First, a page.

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Horsefly Dress

HORSEFLY DRESS is a meditation on the experience and beauty of suffering, questioning its triggers and ultimate purpose through the lens of historical and contemporary interactions and complications of Séliš, Qĺispé, and Christian beliefs. Heather Cahoon’s collection explores dark truths about the world through first-person experiences, as well as the experiences of her family and larger tribal community. As a member of the Confederated Salish and Kootenai Tribes, Cahoon crafts poems that recount traditional stories and confront Coyote’s transformation of the world, including his decision to leave certain evils present, such as cruelty, greed, hunger, and death. By weaving together stories of Cahoon’s family and tribal community with those of Coyote and his family, especially Coyote’s daughter, Horsefly Dress, the interactions and shared experiences show the continued relevance of traditional Séliš and Qĺispé culture to contemporary life. Rich in the imagery of autumnal foliage, migrating birds, and frozen landscapes, HORSEFLY DRESS calls forth the sensory experience of grief and transformation. As the stories and poems reveal, the transformative powers associated with the human experience of loss belong to the past, present, and future, as do the traditional Salish-Kalispel stories that create the backbone of this intricate collection.

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Featured on July 26, 2021

Outgoing Vessel

Olsen’s narration shifts from technical incisiveness to slangy humor, orbiting centers of intense hurt

—K. B. Thors, Harvard Review


Through the course of OUTGOING VESSEL we witness the speaker’s emergence as a voice of concern, intent on invalidating loneliness—through her outgoing/incoming vessel she comes to a radicalizing understanding of empathy and experience.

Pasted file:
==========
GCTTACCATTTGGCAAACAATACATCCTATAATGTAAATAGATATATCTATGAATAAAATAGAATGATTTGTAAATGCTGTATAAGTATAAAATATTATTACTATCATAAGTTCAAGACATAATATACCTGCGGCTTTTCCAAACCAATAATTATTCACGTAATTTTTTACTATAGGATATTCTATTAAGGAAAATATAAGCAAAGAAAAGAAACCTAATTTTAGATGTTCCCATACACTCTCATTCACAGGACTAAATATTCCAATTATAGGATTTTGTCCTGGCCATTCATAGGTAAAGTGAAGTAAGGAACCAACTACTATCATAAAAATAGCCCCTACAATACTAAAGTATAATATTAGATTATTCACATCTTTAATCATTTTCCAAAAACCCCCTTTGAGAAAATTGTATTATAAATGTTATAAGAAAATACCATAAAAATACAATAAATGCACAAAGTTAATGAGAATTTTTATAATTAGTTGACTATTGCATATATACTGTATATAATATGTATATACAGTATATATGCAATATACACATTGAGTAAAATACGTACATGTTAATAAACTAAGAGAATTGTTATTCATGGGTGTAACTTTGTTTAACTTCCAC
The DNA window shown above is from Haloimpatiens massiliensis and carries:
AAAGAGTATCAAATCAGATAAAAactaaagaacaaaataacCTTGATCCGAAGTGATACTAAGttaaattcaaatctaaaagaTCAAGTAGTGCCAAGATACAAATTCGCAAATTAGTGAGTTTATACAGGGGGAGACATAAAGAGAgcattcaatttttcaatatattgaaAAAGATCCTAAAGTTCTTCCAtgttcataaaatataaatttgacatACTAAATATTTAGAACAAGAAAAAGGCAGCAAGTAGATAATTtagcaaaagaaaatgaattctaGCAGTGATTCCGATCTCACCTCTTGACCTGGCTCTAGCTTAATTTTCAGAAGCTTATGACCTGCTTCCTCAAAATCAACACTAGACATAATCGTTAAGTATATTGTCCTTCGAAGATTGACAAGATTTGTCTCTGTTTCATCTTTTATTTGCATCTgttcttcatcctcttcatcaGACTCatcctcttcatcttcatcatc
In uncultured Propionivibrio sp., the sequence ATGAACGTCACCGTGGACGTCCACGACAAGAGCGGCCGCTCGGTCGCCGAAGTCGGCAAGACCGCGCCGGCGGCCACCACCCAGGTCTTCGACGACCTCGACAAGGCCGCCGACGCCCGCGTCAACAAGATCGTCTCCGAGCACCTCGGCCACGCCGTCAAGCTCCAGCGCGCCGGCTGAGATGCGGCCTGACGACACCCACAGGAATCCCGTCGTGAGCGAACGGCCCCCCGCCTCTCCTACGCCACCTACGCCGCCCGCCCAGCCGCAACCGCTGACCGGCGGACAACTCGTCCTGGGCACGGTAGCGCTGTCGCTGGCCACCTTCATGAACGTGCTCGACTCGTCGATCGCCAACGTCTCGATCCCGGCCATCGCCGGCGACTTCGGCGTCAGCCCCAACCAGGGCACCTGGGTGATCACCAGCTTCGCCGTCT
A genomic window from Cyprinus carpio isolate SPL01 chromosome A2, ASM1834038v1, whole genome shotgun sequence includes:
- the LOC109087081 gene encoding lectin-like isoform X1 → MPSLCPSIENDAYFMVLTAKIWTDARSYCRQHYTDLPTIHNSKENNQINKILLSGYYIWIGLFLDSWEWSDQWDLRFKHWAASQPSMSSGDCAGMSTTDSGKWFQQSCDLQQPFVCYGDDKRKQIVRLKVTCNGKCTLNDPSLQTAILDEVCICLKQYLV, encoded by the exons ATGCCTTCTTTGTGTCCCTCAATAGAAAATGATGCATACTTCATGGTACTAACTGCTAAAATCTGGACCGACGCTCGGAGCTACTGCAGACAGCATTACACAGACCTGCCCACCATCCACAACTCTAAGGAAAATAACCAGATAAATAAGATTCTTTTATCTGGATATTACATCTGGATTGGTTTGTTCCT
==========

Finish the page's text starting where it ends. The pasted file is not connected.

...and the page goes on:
—Joseph Schreiber



Ursula Andkjær Olsen (b. 1970) made her literary debut in 2000 and has since published nine collections of poetry and one novel, in addition to several dramatic texts and libretti for operas such as Danish composer Pelle Gudmundsen-Holmgreen’s Sol går op, sol går ned, and composer Peter Bruun’s Miki Alone, which was awarded the Nordic Council Music Prize in 2008. Olsen has received numerous awards for her work, including the Danish Arts Foundation’s Award of Distinction in 2017, the 2012 Montanaprisen award for Det 3. årtusindes hjerte (Third-Millennium Heart, Broken Dimanche Press/Action Books 2017), and the 2015 Danish Critics Prize for Literature  for Udgående fartøj (Outgoing Vessel, Action Books 2021). Since 2019, Olsen has served as head of The Danish Academy of Creative Writing. Her latest poetry collection, Mit Smykkeskrin (My Jewel Box, Action Books 2022), was published by Gyldendal in
January 2020.

Katrine Øgaard Jensen (b. 1988) is a writer and translator from the Danish. She is a recipient of several fellowships and awards, including the 2018 National Translation Award in Poetry for her translation of Ursula Andkjær Olsen’s book-length poem, Third-Millennium Heart (Broken Dimanche Press/Action Books 2017). She teaches creative writing and literary translation at Columbia University, where she served as Acting Director of LTAC (Literary Translation at Columbia) from 2019-2020. Her translation of Ursula Andkjær Olsen’s Outgoing Vessel is out now from Action Books.

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Featured on July 19, 2021

Mycelial Person

Mycelial Person was like surrendering into an almost familiar environment; with only a whisper’s guide at my ear, only a collection of spores touching at my hand - like something gooey tracking through the pages.

I’ve never smelled so much in a book.

It doggedly searched for unnoticed, unseen, forgotten patterns, whose shapes rose gently and fell. But it oozed with acceptance: giving away and away and away, each gift collecting and condensing into the making of the story itself.

This book is a mushroom of love.

— Irene Lee

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Featured on July 12, 2021


Ghinwa Jawhari’s debut collection is a meditation on the Arabic word “bint” (بنت), or “girl.” The girl in these pages attempts to reconcile an American identity as a “mite of the wooden house.” At the onset of her “acned year,” she is “polluted with breasts,” suddenly aware of her body and its reaction to other bodies. In BINT, the “palate succumbs to pleasure-crested pricks” just as the din of tradition continues to conjure “a valley of mirrors.” The thrill of the unknown contrasts with what is taught, contextless and insistent. Through it all, the future is discernible, and glistens on in the smoke, like Beirut’s “blue neon of a prayer bead.”

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